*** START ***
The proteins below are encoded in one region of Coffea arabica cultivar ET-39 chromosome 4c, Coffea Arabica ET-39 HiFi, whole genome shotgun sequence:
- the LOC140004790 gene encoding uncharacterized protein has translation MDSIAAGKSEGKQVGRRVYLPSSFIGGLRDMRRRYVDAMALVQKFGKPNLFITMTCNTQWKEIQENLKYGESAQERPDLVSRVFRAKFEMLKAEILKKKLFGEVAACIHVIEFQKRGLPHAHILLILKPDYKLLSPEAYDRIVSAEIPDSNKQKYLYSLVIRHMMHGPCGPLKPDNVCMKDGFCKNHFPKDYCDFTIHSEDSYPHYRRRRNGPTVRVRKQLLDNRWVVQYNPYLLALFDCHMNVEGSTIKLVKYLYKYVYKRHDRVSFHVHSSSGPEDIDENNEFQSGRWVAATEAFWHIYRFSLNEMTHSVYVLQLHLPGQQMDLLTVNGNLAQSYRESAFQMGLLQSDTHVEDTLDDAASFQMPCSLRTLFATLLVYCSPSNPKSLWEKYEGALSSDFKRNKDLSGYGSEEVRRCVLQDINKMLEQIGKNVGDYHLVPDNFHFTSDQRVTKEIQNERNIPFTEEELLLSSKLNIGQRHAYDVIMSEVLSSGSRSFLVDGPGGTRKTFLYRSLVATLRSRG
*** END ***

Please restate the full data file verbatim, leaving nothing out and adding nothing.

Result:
The proteins below are encoded in one region of Coffea arabica cultivar ET-39 chromosome 4c, Coffea Arabica ET-39 HiFi, whole genome shotgun sequence:
- the LOC140004790 gene encoding uncharacterized protein has translation MDSIAAGKSEGKQVGRRVYLPSSFIGGLRDMRRRYVDAMALVQKFGKPNLFITMTCNTQWKEIQENLKYGESAQERPDLVSRVFRAKFEMLKAEILKKKLFGEVAACIHVIEFQKRGLPHAHILLILKPDYKLLSPEAYDRIVSAEIPDSNKQKYLYSLVIRHMMHGPCGPLKPDNVCMKDGFCKNHFPKDYCDFTIHSEDSYPHYRRRRNGPTVRVRKQLLDNRWVVQYNPYLLALFDCHMNVEGSTIKLVKYLYKYVYKRHDRVSFHVHSSSGPEDIDENNEFQSGRWVAATEAFWHIYRFSLNEMTHSVYVLQLHLPGQQMDLLTVNGNLAQSYRESAFQMGLLQSDTHVEDTLDDAASFQMPCSLRTLFATLLVYCSPSNPKSLWEKYEGALSSDFKRNKDLSGYGSEEVRRCVLQDINKMLEQIGKNVGDYHLVPDNFHFTSDQRVTKEIQNERNIPFTEEELLLSSKLNIGQRHAYDVIMSEVLSSGSRSFLVDGPGGTRKTFLYRSLVATLRSRG